Can Global Warming Cause Caterpillar Outbreaks?

November 16, 2005

Get ready—the killer caterpillars are coming.

As the weather gets wackier in response to rapid global warming, parasitism against caterpillars will decrease, biologists warn in a new study. This will free the caterpillars to devour agricultural fields and strip leafy forests bare.

"That's really of great concern, especially to agricultural systems where we rely on several of these parasites. They keep outbreaks from occurring," said Lee Dyer, a biologist at Tulane University in New Orleans, Louisiana.

Climate scientists have long predicted that variable and unpredictable weather—for example, intense storms one year, drought the next—will increase as the Earth warms.

How that variability will affect ecosystem functions, like the checks and balances in the food chain, has proven difficult to test.

In search of an answer, Dyer and his colleagues examined data on parasitism in caterpillars from 15 caterpillar-rearing programs in different regions.

Some of the programs are in regions with a highly variable climate, while others are in regions that experience the same weather year round.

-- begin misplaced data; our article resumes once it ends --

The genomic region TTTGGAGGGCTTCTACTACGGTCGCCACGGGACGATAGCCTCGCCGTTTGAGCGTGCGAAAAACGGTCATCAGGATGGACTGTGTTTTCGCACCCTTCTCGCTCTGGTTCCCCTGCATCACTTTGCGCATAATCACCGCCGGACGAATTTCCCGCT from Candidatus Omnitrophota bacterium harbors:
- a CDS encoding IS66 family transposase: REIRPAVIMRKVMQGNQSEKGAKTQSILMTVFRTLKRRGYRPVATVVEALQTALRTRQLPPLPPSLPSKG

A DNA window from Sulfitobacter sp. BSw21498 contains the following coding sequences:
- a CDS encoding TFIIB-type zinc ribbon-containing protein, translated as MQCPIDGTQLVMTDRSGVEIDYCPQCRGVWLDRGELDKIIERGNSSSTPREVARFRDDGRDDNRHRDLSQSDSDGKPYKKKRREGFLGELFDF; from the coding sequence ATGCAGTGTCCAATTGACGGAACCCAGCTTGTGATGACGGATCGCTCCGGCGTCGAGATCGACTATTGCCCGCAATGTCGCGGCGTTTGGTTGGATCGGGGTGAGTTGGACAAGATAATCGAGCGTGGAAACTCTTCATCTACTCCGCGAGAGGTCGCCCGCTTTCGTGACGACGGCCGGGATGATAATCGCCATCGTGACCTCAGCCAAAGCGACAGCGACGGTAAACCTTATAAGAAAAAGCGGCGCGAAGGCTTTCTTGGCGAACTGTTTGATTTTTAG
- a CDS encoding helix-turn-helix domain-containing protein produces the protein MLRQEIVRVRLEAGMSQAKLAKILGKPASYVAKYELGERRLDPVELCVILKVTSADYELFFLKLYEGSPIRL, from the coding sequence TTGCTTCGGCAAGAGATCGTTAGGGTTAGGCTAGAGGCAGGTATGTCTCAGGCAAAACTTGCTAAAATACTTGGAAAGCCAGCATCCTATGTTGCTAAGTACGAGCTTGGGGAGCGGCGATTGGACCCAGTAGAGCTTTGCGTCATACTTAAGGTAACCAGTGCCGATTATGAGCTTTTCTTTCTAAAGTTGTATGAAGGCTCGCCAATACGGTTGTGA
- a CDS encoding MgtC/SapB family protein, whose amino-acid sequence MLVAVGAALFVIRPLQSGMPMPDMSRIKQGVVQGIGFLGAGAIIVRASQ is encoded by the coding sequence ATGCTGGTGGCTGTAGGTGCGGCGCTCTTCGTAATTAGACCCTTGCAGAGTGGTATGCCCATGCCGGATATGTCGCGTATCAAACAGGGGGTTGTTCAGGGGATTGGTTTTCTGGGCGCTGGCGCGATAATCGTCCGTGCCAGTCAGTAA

The biologists found that parasitism, the greatest control for insect pests such as caterpillars, decreases as climate variability increases.

Dyer and his colleagues report their finding in an upcoming edition of the Proceedings of the National Academy of Sciences. An online early edition of the paper was posted Monday on the journal's Web site.

Caterpillar Killers

Terry Root, an ecologist at Stanford University in California who was not part of the research team, said the study issues a serious warning about the vulnerability of human food supplies to global warming.

"The work [my research group has] been doing shows how some of the bird predators are moving north but the caterpillars aren't," she said

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